A guide for those involved in the design, construction, management and operation of a commercial or industrial facility.
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When developing a commercial or industrial facility, you should create a waste management plan to submit to council with your planning application.
This guide is created for those involved in the design, construction, management and operation of:
If you’re planning a mixed-use development, use our multi-unit development guide.
Local government areas may have different requirements and guidelines for developing a waste management plan. Use this guide alongside local government requirements for your site.
This should include:
Provide a full set of scaled drawings showing where waste is disposed of and collected.
The drawings must include:
Waste and recycling needs can vary depending on the size of your business, development and use of your facility.
The following tools can help estimate the amount of waste your facility may generate:
Waste generation estimates are your responsibility. Consider commissioning an external consultant to calculate the waste volumes and help you prepare your waste management plan.
You are also responsible for providing adequate space for potential waste generation and storage. Consider this early in the design stage.
Details of your waste system must be provided. This can include:
Make sure separation, storage and collection for each type of material is easy for future building occupants to use and understand.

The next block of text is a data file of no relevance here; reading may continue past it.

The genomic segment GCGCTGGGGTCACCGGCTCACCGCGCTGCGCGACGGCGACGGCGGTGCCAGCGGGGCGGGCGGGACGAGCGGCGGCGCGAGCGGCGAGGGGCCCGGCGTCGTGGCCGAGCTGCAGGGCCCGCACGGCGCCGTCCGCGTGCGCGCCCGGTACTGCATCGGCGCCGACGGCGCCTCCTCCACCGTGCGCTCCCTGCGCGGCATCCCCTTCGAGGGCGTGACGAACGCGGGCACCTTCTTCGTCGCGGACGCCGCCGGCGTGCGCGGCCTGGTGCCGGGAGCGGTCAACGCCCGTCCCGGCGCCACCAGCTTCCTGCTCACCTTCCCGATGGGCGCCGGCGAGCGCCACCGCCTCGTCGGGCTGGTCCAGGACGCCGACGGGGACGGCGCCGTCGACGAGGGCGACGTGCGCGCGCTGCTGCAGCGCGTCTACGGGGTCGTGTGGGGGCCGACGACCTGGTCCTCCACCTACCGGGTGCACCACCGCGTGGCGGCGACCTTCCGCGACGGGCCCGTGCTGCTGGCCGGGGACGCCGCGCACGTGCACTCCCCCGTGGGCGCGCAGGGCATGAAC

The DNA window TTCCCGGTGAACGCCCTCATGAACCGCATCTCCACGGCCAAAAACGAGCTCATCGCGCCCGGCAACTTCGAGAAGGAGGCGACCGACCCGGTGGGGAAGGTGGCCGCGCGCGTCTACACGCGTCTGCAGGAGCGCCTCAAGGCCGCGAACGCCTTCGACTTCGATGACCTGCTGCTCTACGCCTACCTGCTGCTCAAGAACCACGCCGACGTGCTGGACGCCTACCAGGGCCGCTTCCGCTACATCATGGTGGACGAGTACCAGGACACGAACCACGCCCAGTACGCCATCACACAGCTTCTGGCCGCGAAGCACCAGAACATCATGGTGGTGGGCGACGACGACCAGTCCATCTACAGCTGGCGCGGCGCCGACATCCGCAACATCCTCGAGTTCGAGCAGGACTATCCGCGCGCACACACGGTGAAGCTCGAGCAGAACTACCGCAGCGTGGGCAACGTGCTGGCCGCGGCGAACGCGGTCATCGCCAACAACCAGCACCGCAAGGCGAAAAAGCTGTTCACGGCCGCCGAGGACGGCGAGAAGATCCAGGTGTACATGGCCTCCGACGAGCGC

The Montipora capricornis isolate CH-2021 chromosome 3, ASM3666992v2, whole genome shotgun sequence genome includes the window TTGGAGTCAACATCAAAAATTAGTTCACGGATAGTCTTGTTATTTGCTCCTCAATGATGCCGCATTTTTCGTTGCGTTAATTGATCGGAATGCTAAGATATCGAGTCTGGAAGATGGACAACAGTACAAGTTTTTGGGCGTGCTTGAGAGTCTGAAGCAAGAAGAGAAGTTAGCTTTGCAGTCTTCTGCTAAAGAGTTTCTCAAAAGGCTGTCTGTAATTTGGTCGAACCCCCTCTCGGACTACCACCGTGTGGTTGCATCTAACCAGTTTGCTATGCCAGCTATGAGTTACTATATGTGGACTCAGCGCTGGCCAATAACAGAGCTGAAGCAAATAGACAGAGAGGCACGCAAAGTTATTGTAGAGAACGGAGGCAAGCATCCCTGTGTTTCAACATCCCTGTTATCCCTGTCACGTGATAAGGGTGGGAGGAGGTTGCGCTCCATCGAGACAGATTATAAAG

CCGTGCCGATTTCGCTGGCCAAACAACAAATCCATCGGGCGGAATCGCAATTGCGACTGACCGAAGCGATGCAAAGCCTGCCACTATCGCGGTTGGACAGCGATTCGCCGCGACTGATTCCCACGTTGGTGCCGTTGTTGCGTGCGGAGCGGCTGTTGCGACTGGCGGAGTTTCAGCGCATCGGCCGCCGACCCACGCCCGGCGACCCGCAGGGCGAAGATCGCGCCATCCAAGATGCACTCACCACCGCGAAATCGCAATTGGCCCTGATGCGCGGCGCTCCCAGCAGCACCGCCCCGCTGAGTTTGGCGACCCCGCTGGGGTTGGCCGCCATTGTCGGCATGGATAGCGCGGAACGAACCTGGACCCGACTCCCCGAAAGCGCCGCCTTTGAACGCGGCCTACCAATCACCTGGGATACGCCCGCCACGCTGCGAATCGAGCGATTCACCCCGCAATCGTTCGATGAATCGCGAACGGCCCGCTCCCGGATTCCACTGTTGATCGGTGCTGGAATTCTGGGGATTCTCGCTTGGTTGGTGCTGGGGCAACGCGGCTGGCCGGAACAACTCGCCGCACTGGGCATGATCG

Check appropriate types of waste systems with the local government requirements for your site.
Make sure your bin quantity and size is appropriate for your facility. The type and volume of waste, recycling and potentially organics will be impacted by the:
Bins must be separated according to local government requirements.
Storage areas should be designed:
Make sure collection areas:
Keep in mind certain waste streams require separate storage areas, such as:
User facility areas such as employees or visitors to the site, should be considered.
Design any food preparation area with sufficient, dedicated space to collect and recycle food, plastics and glass waste, including:
Design any kitchens and lunch room areas with sufficient, dedicated space to collect and recycle:
Make sure office areas have space to store recyclable products, such as:
Determine what waste stream collection services council offers for businesses and how often.
Consider if you need a private collection service for some or all of your waste streams.
The frequency of the collection and services offered will influence your storage requirements.
Collection points should:
Collection points shouldn’t restrict or be restricted by the following:
Identify potential occupational health and safety risks associated with the proposed services and design layout by conducting a preliminary risk and hazard assessment.
Read WorkSafe’s guide to non-hazardous waste and recyclable materials.
Include in the plan if the design has been modified to eliminate or minimise any identified risks.
Install signage with instructions on how to use specific facilities, including:
Outline how you’ve considered and mitigated:
Include in your plan if there’s a need to allocate tasks to staff or employ a building manager or caretaker.
Also include if collection contractors have been hired to maximise resource recovery, including reporting and continuous improvement.
We created a checklist you can print and fill out and submit with your planning application.
Local government planners may also use this checklist to assess a waste management plan.